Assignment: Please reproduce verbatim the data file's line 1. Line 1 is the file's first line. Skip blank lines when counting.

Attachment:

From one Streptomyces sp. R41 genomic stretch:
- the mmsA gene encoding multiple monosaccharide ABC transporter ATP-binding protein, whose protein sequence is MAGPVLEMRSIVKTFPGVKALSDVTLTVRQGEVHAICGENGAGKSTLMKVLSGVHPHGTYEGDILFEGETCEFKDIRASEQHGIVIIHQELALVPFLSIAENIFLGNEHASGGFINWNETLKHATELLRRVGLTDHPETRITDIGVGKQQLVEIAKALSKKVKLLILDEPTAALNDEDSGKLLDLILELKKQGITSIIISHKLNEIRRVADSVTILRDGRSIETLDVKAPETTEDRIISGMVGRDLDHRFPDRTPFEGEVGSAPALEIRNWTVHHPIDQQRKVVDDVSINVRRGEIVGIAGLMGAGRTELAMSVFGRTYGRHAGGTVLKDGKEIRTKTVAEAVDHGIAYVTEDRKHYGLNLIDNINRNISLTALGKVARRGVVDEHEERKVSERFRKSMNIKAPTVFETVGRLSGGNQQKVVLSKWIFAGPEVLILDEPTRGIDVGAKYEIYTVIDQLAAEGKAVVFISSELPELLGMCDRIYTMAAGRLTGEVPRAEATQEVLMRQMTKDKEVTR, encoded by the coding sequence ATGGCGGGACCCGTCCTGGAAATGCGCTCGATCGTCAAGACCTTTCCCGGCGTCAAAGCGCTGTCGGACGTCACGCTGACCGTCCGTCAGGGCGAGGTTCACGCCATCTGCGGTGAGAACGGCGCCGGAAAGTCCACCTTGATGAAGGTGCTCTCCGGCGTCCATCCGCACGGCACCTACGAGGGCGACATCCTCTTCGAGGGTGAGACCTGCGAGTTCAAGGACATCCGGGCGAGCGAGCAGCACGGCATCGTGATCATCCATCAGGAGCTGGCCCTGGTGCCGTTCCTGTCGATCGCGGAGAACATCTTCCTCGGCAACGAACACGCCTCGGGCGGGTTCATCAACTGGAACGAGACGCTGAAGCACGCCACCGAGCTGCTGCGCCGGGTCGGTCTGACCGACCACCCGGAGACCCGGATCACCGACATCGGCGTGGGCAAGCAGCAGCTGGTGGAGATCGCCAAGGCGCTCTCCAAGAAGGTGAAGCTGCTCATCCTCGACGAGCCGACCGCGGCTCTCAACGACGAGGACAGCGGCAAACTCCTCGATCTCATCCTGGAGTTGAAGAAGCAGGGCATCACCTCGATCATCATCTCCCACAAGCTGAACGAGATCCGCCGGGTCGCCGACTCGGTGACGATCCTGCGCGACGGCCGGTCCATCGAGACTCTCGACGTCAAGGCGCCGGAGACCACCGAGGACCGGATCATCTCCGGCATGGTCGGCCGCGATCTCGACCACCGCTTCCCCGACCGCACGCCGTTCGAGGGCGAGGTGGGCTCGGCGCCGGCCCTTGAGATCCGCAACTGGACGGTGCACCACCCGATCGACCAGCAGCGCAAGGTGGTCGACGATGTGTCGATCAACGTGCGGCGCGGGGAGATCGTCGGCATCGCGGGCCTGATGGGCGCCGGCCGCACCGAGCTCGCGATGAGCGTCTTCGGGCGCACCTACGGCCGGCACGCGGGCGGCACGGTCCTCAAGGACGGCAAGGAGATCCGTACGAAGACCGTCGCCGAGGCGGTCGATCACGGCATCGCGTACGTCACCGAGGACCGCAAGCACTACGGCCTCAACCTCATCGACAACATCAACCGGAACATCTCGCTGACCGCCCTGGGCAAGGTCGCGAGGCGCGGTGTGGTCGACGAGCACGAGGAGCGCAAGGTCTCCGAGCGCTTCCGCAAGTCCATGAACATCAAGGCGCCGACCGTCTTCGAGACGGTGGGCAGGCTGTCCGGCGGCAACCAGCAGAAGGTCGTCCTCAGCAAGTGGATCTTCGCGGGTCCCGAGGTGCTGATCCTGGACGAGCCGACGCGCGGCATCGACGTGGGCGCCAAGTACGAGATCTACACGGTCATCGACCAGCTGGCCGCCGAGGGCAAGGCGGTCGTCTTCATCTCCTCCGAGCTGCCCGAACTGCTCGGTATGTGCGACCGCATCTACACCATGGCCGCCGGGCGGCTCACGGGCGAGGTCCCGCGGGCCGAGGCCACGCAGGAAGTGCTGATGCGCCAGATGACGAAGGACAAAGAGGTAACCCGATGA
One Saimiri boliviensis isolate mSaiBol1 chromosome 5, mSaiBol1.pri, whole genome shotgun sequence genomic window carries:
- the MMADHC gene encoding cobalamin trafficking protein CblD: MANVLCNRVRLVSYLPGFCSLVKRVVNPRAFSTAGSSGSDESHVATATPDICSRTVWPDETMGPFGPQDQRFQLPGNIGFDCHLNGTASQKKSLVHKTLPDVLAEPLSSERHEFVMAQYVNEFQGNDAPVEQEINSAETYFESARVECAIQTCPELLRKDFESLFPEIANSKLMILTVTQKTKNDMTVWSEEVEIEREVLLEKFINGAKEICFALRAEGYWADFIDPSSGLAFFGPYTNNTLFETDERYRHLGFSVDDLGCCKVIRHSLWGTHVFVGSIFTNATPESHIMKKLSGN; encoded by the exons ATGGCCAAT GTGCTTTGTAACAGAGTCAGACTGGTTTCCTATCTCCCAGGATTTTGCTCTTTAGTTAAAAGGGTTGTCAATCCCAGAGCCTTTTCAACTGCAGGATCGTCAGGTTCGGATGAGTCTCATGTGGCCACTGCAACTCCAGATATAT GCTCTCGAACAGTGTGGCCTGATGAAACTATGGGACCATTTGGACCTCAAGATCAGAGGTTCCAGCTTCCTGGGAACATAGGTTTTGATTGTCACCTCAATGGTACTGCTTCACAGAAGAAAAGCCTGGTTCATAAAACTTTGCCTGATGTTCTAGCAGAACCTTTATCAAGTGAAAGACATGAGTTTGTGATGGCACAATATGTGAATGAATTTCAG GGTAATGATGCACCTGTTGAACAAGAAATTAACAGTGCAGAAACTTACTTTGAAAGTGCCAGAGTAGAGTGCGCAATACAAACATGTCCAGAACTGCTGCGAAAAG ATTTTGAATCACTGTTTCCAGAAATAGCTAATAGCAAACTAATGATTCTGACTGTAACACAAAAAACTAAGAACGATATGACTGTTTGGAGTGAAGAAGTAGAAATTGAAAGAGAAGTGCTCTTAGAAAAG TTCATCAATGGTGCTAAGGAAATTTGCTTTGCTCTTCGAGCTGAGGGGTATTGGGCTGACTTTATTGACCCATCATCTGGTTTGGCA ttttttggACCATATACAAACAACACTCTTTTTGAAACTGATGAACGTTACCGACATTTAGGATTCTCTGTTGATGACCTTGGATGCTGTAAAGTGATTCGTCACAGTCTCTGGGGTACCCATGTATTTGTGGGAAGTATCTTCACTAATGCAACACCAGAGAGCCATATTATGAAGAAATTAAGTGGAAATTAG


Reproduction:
From one Streptomyces sp. R41 genomic stretch: